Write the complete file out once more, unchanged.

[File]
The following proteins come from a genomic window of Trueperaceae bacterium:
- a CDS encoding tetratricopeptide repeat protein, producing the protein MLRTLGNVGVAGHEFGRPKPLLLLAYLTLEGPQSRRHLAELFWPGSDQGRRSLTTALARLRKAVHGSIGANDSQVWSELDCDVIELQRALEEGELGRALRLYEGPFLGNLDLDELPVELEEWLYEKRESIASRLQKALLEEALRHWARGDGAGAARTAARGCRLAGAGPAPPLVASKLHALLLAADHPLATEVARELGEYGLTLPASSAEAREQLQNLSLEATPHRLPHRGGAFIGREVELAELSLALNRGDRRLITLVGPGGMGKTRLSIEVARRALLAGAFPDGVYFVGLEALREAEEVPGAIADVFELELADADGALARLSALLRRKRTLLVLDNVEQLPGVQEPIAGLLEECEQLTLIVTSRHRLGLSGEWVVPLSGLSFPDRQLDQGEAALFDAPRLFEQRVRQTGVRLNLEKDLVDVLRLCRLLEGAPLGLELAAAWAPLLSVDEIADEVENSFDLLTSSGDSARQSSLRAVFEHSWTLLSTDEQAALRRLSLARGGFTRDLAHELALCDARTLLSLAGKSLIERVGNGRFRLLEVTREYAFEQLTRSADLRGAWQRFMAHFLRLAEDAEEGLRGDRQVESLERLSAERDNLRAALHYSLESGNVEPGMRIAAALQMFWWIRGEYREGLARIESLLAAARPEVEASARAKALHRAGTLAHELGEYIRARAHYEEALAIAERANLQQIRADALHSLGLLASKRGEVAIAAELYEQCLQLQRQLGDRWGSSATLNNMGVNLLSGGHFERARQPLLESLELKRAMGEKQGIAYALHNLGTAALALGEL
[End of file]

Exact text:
The following proteins come from a genomic window of Trueperaceae bacterium:
- a CDS encoding tetratricopeptide repeat protein, producing the protein MLRTLGNVGVAGHEFGRPKPLLLLAYLTLEGPQSRRHLAELFWPGSDQGRRSLTTALARLRKAVHGSIGANDSQVWSELDCDVIELQRALEEGELGRALRLYEGPFLGNLDLDELPVELEEWLYEKRESIASRLQKALLEEALRHWARGDGAGAARTAARGCRLAGAGPAPPLVASKLHALLLAADHPLATEVARELGEYGLTLPASSAEAREQLQNLSLEATPHRLPHRGGAFIGREVELAELSLALNRGDRRLITLVGPGGMGKTRLSIEVARRALLAGAFPDGVYFVGLEALREAEEVPGAIADVFELELADADGALARLSALLRRKRTLLVLDNVEQLPGVQEPIAGLLEECEQLTLIVTSRHRLGLSGEWVVPLSGLSFPDRQLDQGEAALFDAPRLFEQRVRQTGVRLNLEKDLVDVLRLCRLLEGAPLGLELAAAWAPLLSVDEIADEVENSFDLLTSSGDSARQSSLRAVFEHSWTLLSTDEQAALRRLSLARGGFTRDLAHELALCDARTLLSLAGKSLIERVGNGRFRLLEVTREYAFEQLTRSADLRGAWQRFMAHFLRLAEDAEEGLRGDRQVESLERLSAERDNLRAALHYSLESGNVEPGMRIAAALQMFWWIRGEYREGLARIESLLAAARPEVEASARAKALHRAGTLAHELGEYIRARAHYEEALAIAERANLQQIRADALHSLGLLASKRGEVAIAAELYEQCLQLQRQLGDRWGSSATLNNMGVNLLSGGHFERARQPLLESLELKRAMGEKQGIAYALHNLGTAALALGEL